My friend Tara is a successful small business owner, but explaining her business takes a little … well, explanation. If nothing else, her professional journey over the last 25 years is a lesson on how to rebrand a company.

When we first met in the late 1990s, she designed local newspaper advertisements. Her lighthearted, spunky work got attention (and awards), and soon she opened her graphic design firm called Tara Biek Creative, or TBC for short. 

But after 20 years, she bought a 3D printer — and that’s when the brand she built needed a shift. No longer was she just focused on printed and digital design. Now, she was taking orders from clients who wanted coasters, cutting boards, wine glass charms, and jewelry with customized designs. She had so much fun that she decided to open an independent retail store.

This was when Tara knew it was time to rebrand. She changed her company name to Crafted By TBC and created a new logo. Now, prospective clients who know her previous brand can connect that she’s behind the shop but also recognize that it’s an entirely new venture. 

Knowing when to rebrand is important for businesses. This is an image of Crafted by TBC's rebranded website showing a message to customers about the rebrand.
After changing direction with a new business model, graphic designer Tara Biek changed her company name and logo to Crafted by TBC. Image source: Tara Biek Creative.

Tara’s example — pivoting her business strategy and needing to alert the public to the shift — is just one example of when to rebrand a company. If you’ve been in business for a few years, you may wonder if it’s time for you to rebrand as well.

Rebranding is a term used to describe a significant change in a company’s public image, including a new name and usually a new logo, color scheme, website, and message. This is a straightforward marketing strategy to let potential customers know that what they expected previously won’t be what they get in the future. The goal of this effort — and make no mistake, it takes a lot of work! — is to make a big, positive impression on your target audience.

Before launching into 10 scenarios that suggest it’s time to undergo this level of strategic change, let’s answer a common question: Why would a business want to rebrand in the first place? 

Why rebranding is important

Rebranding can help signal to a specific target audience that something has changed. And, rebranding is a way to stay relevant in a changing marketplace. You can share your company’s values and ethics quickly and effectively, especially when they’ve changed dramatically, like when my friend Tara started experimenting with the 3D printer.

You should always want to keep your brand current, which is the simplest answer to why rebranding is important. If your public brand identity has an outdated look and feel, you risk potential customers thinking your work will be out-of-date, too. If this is the case, it’s time for a complete brand overhaul.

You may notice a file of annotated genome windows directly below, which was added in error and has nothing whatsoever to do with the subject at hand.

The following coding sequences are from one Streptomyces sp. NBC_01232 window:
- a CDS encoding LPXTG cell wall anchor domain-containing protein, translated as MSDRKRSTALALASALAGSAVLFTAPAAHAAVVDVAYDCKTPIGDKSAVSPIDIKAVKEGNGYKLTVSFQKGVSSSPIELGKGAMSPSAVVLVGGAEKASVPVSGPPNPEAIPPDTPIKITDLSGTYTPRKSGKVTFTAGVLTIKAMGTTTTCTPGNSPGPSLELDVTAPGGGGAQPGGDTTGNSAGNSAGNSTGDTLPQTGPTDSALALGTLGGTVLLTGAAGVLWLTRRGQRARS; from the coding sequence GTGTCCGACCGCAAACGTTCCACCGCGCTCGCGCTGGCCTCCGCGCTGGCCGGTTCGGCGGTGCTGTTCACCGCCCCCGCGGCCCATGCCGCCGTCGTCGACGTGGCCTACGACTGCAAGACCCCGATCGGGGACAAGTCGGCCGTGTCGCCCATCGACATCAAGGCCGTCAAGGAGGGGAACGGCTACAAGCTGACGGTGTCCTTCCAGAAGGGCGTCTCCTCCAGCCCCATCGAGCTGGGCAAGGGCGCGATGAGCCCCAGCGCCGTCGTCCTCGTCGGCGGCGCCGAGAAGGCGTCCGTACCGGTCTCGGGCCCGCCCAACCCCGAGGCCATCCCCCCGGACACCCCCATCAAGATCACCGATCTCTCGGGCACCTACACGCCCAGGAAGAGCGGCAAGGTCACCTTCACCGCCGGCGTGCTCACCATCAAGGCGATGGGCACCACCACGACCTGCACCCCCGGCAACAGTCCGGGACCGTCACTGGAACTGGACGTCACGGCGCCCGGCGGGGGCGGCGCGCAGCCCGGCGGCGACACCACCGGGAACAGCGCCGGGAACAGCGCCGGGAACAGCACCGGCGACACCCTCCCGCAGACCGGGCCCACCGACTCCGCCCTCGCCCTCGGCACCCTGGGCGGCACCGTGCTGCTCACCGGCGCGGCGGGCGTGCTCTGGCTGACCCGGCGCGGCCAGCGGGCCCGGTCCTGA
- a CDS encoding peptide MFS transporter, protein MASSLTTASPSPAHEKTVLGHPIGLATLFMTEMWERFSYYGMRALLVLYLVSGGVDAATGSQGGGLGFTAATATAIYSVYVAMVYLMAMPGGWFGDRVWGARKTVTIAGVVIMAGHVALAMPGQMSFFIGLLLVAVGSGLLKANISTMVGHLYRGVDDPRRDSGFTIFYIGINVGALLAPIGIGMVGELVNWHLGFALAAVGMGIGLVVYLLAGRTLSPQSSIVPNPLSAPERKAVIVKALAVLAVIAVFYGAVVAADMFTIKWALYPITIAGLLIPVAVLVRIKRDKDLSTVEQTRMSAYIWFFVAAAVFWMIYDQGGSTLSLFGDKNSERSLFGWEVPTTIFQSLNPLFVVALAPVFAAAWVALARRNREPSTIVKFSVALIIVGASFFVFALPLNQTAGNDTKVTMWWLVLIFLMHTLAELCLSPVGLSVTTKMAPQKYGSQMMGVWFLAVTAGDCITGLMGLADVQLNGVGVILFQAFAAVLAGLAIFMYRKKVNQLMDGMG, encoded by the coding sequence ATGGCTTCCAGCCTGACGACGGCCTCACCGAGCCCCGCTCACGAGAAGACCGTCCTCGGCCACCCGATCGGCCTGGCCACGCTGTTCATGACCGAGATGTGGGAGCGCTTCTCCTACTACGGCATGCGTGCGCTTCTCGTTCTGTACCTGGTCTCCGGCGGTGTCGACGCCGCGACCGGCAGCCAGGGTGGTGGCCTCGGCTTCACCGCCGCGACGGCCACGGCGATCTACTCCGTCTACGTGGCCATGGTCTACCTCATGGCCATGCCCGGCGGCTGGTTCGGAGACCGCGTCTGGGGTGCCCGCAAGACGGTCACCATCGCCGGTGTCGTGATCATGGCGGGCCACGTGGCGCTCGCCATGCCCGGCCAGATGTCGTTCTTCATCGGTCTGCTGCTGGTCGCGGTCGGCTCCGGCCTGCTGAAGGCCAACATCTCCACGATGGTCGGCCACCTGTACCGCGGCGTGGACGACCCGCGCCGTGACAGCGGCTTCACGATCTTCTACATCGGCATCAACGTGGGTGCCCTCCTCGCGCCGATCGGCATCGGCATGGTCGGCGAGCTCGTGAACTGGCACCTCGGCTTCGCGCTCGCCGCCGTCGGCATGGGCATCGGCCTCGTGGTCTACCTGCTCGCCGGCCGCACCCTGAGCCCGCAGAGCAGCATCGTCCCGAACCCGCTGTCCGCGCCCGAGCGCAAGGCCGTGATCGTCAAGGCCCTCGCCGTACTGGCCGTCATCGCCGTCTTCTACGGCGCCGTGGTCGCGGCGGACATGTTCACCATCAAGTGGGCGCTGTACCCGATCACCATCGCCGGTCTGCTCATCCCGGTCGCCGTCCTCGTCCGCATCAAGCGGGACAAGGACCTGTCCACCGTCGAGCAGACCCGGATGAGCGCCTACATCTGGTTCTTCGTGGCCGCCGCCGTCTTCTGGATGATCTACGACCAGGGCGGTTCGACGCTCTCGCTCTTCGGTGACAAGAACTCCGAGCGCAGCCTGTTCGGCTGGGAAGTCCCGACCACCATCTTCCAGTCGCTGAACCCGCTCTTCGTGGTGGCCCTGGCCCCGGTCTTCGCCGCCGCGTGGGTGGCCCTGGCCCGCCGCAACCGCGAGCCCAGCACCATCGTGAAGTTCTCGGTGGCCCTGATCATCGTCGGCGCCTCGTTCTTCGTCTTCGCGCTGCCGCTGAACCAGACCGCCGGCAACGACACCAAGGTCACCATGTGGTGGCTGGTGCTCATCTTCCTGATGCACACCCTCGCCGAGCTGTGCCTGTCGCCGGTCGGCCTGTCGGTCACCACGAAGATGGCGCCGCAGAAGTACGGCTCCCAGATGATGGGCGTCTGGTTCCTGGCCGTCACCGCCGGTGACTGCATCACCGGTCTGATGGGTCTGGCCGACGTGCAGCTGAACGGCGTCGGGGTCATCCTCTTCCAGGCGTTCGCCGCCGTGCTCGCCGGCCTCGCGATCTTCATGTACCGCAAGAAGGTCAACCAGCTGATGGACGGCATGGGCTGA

You may be wondering, “What is a brand, anyway?” A brand is your company’s identity and how you set yourself apart from the competition. You show your brand through a consistent look in your marketing materials, packaging, website design, and even the tone you use in advertising. 

Brands offer a sense of familiarity in how you can likely imagine the logo for Nike or Coca-Cola without much thought. That familiarity takes time to build, so you need to think carefully before deciding when to rebrand.

10 signs to know it’s time to rebrand your business

Rebranding your business takes a lot of effort, so ensure it makes sense to do so before taking any major steps. If one of these situations applies to your company, you’ll want to take steps to recreate your public brand persona so that your current and future customers know you’re moving forward in a fresh direction — and you want to invite them to come along.

1. Your business undergoes a significant shift in strategic direction

The first indication it’s time to rebrand is the scenario my friend Tara faced: Her company made a major shift from being a design firm that published a local magazine to opening a retail shop. That’s a new market, product line, and business strategy.

If your business model has shifted just as dramatically, the fastest way to alert the public to the change is by rebranding. If you know how to rebrand a company correctly, which we’ll discuss shortly, you’ll get noticed, too.

2. Your brand identity no longer resonates with your target audience

Everything you do with your marketing materials and strategy should speak directly to a clear and narrow target market. And if you’re not hitting your target, you need to change. 

One way to determine if this is the case is to email a survey to your existing customers. This is known as a brand identity survey, and you can ask people whether they think your work and values are reflected successfully in your marketing materials. Be ready for honest feedback because it may be eye-opening about your need to rebrand your business.

3. Your brand has experienced negative associations